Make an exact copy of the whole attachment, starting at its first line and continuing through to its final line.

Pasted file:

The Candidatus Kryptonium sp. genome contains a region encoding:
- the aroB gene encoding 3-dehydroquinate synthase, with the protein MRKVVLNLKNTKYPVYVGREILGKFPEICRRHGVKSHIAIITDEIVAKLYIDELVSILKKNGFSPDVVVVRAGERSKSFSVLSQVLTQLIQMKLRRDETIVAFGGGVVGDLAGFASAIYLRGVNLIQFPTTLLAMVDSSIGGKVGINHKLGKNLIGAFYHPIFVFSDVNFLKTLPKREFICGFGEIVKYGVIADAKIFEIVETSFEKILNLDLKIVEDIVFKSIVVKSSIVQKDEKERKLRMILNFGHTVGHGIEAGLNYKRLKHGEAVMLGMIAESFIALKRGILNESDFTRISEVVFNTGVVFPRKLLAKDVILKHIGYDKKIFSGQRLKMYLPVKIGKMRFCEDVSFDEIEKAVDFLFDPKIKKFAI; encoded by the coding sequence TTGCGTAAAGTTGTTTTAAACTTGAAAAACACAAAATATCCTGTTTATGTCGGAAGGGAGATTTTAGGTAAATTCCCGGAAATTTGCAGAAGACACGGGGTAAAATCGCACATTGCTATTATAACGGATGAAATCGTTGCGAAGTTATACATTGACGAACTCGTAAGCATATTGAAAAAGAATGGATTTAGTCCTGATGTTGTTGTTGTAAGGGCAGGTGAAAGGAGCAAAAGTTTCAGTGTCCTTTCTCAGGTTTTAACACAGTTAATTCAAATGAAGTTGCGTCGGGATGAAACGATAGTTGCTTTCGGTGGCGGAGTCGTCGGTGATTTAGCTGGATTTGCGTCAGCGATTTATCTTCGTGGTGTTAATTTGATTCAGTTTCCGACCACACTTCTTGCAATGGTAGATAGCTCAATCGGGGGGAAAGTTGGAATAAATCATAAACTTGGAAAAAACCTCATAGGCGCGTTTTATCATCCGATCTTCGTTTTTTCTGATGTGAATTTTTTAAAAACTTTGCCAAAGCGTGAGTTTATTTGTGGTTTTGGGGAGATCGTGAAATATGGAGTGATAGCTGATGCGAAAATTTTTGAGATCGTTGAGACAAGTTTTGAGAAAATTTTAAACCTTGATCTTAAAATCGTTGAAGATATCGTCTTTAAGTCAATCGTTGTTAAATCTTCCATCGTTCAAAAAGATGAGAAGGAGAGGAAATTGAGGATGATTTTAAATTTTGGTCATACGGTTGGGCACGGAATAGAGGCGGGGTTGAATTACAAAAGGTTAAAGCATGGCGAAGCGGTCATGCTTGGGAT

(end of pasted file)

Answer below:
The Candidatus Kryptonium sp. genome contains a region encoding:
- the aroB gene encoding 3-dehydroquinate synthase, with the protein MRKVVLNLKNTKYPVYVGREILGKFPEICRRHGVKSHIAIITDEIVAKLYIDELVSILKKNGFSPDVVVVRAGERSKSFSVLSQVLTQLIQMKLRRDETIVAFGGGVVGDLAGFASAIYLRGVNLIQFPTTLLAMVDSSIGGKVGINHKLGKNLIGAFYHPIFVFSDVNFLKTLPKREFICGFGEIVKYGVIADAKIFEIVETSFEKILNLDLKIVEDIVFKSIVVKSSIVQKDEKERKLRMILNFGHTVGHGIEAGLNYKRLKHGEAVMLGMIAESFIALKRGILNESDFTRISEVVFNTGVVFPRKLLAKDVILKHIGYDKKIFSGQRLKMYLPVKIGKMRFCEDVSFDEIEKAVDFLFDPKIKKFAI; encoded by the coding sequence TTGCGTAAAGTTGTTTTAAACTTGAAAAACACAAAATATCCTGTTTATGTCGGAAGGGAGATTTTAGGTAAATTCCCGGAAATTTGCAGAAGACACGGGGTAAAATCGCACATTGCTATTATAACGGATGAAATCGTTGCGAAGTTATACATTGACGAACTCGTAAGCATATTGAAAAAGAATGGATTTAGTCCTGATGTTGTTGTTGTAAGGGCAGGTGAAAGGAGCAAAAGTTTCAGTGTCCTTTCTCAGGTTTTAACACAGTTAATTCAAATGAAGTTGCGTCGGGATGAAACGATAGTTGCTTTCGGTGGCGGAGTCGTCGGTGATTTAGCTGGATTTGCGTCAGCGATTTATCTTCGTGGTGTTAATTTGATTCAGTTTCCGACCACACTTCTTGCAATGGTAGATAGCTCAATCGGGGGGAAAGTTGGAATAAATCATAAACTTGGAAAAAACCTCATAGGCGCGTTTTATCATCCGATCTTCGTTTTTTCTGATGTGAATTTTTTAAAAACTTTGCCAAAGCGTGAGTTTATTTGTGGTTTTGGGGAGATCGTGAAATATGGAGTGATAGCTGATGCGAAAATTTTTGAGATCGTTGAGACAAGTTTTGAGAAAATTTTAAACCTTGATCTTAAAATCGTTGAAGATATCGTCTTTAAGTCAATCGTTGTTAAATCTTCCATCGTTCAAAAAGATGAGAAGGAGAGGAAATTGAGGATGATTTTAAATTTTGGTCATACGGTTGGGCACGGAATAGAGGCGGGGTTGAATTACAAAAGGTTAAAGCATGGCGAAGCGGTCATGCTTGGGAT